ALS Research Roundup September 2007

by Margaret Wahl and Amy Labbe on Sat, 2007-09-01 09:16
Article Highlights:

Reasearch Roundup updates as of August 2007:

ALS-statin interactions probed

A report this summer from the World Health Organization (WHO) Collaborating Centre for International Drug Monitoring caused a stir by suggesting that widely prescribed cholesterol-lowering drugs might raise the risk of developing ALS.

The paper, published in June in the journal Drug Safety, is extremely cautious in tone, warning readers that the authors do “not do more than raise the signal for further work and analysis” of a possible connection between ALS or what they’re calling an “ALS-like syndrome” and the use of so-called statin medications, such as atorvastatin (Lipitor), lovastatin (Mevacor), simvastatin (Zocor) and others.

In the Drug Safety paper, Edwards and the other authors say they “need to consider that the association between ALS-like syndrome and statins is a chance finding.” But they also caution that they believe their data collection method is free from any obvious reporting biases and that there is some biological plausibility to the hypothesis that statins may be connected to ALS.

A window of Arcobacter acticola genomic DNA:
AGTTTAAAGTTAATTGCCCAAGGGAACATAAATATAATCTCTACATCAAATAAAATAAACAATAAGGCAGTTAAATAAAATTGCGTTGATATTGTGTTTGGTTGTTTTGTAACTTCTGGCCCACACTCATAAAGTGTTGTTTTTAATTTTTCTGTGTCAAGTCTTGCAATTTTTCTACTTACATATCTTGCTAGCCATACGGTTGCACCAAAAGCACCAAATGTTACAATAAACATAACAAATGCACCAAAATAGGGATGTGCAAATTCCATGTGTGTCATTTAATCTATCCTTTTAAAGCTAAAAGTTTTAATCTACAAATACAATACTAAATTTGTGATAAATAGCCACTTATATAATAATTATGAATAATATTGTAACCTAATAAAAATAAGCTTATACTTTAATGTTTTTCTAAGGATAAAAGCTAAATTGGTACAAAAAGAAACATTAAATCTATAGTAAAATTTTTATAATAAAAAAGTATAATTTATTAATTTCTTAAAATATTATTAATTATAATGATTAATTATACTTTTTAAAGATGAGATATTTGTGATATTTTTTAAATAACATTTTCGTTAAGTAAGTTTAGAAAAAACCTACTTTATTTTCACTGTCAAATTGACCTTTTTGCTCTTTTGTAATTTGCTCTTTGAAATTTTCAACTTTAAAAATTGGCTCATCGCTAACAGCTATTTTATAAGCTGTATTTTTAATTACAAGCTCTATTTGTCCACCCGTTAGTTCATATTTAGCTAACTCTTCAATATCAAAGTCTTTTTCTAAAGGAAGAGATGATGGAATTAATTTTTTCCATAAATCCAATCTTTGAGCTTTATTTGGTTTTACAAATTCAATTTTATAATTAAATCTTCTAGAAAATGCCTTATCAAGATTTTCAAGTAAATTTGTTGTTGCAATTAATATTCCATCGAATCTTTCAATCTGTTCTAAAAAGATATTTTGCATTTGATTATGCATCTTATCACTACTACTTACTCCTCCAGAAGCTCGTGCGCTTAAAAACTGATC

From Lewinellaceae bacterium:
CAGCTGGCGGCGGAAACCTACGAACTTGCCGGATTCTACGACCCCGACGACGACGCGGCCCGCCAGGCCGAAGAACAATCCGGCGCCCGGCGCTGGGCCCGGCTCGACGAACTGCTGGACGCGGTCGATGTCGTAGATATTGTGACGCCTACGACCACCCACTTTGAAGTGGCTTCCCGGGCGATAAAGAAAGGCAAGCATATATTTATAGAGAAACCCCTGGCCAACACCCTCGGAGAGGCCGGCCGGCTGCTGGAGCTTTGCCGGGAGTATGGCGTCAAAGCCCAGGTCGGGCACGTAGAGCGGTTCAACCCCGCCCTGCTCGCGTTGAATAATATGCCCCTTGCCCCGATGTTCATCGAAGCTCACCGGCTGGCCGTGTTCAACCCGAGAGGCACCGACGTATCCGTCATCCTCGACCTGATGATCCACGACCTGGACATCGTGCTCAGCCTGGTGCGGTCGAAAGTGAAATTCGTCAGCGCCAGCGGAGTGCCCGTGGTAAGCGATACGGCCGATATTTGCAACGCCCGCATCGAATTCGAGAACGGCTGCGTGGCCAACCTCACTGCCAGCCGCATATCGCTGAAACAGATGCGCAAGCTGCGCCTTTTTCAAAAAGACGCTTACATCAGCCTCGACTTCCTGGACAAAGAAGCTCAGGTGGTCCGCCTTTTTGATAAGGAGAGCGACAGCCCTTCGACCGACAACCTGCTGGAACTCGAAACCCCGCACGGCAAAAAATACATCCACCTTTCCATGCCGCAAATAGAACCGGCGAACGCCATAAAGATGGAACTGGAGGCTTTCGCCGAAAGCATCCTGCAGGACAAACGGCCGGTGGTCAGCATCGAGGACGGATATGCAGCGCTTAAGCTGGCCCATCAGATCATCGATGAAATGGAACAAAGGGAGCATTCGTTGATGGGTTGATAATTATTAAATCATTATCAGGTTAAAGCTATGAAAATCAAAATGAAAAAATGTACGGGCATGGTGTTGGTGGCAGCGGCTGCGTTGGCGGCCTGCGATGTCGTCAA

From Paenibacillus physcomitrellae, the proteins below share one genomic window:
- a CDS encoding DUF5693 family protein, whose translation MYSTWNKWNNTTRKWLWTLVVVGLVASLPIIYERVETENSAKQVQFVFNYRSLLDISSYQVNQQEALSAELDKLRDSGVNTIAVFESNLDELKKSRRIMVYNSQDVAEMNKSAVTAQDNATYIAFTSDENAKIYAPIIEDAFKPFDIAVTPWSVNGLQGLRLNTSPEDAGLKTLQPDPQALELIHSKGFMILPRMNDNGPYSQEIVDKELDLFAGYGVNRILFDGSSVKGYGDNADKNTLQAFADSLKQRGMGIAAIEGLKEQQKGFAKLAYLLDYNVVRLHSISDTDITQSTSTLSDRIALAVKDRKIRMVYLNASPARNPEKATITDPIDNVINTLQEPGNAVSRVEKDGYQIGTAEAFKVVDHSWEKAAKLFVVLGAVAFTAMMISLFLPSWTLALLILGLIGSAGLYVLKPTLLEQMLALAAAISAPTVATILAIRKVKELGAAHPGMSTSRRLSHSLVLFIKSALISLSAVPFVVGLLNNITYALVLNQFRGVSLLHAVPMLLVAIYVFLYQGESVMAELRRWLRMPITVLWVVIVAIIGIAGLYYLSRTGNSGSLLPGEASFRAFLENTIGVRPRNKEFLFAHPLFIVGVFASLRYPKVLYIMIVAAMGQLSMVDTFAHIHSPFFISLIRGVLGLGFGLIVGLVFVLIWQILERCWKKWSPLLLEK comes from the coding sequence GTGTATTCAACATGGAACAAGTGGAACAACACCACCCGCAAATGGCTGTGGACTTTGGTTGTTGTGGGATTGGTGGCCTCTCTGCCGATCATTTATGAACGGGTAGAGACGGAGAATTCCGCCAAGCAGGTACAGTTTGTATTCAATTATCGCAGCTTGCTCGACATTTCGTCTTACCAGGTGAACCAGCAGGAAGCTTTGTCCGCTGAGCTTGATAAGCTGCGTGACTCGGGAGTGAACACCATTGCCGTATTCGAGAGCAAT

Previous findings have shown that a small percentage of statin takers develop muscle breakdown serious enough to warrant stopping the drug, and that muscle diseases too mild to be detected can be “unmasked” by statin use.

Last spring, neurologist Ericka Simpson, at the MDA/ALS Center at Methodist Neurological Institute in Houston, began a trial to test the effects of atorvastatin (Lipitor) in some 50 people with ALS. (For information, contact Peggy Allred at (713) 441-5191 or pallred@tmh.tmc.edu.)

Paradoxically, the rationale for the Houston study is that the anti-inflammatory effects of atorvastatin in the nervous system might have benefit in ALS.

The immune system and the inflammatory reactions it sometimes launches are “sometimes protective, sometimes destructive,” says Stan Appel, director of the Houston MDA/ALS Center. “Since it [atorvastatin] does have some anti-inflammatory effects, it could be protective. We’ve got to figure out what’s going on. If our small pilot study looks meaningful and Lipitor is protective, we ought to do a bigger study. If it looks harmful, we ought to spread the word.”

Meanwhile, Appel says, he advises people with ALS to follow the advice of their cardiologists when deciding whether or not to continue taking cholesterol-lowering medications.

Last January, MDA awarded a grant to epidemiologist Lorene Nelson at Stanford (Calif.) University to evaluate whether statin medications increase the risk of developing ALS or influence progression in those who already have the disease.

“As yet, there is no definitive evidence that statin medications increase the risk of developing ALS or make the disease worse,” Nelson says. “Therefore, we cannot recommend that ALS patients on statins discontinue them.

“However, if a person with ALS experiences muscle aches or weakness that appears to worsen in relation to starting a statin medication, the patient and his or her physician should discuss alternative therapies.”

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Supervised resistance exercise slowed functional loss in small study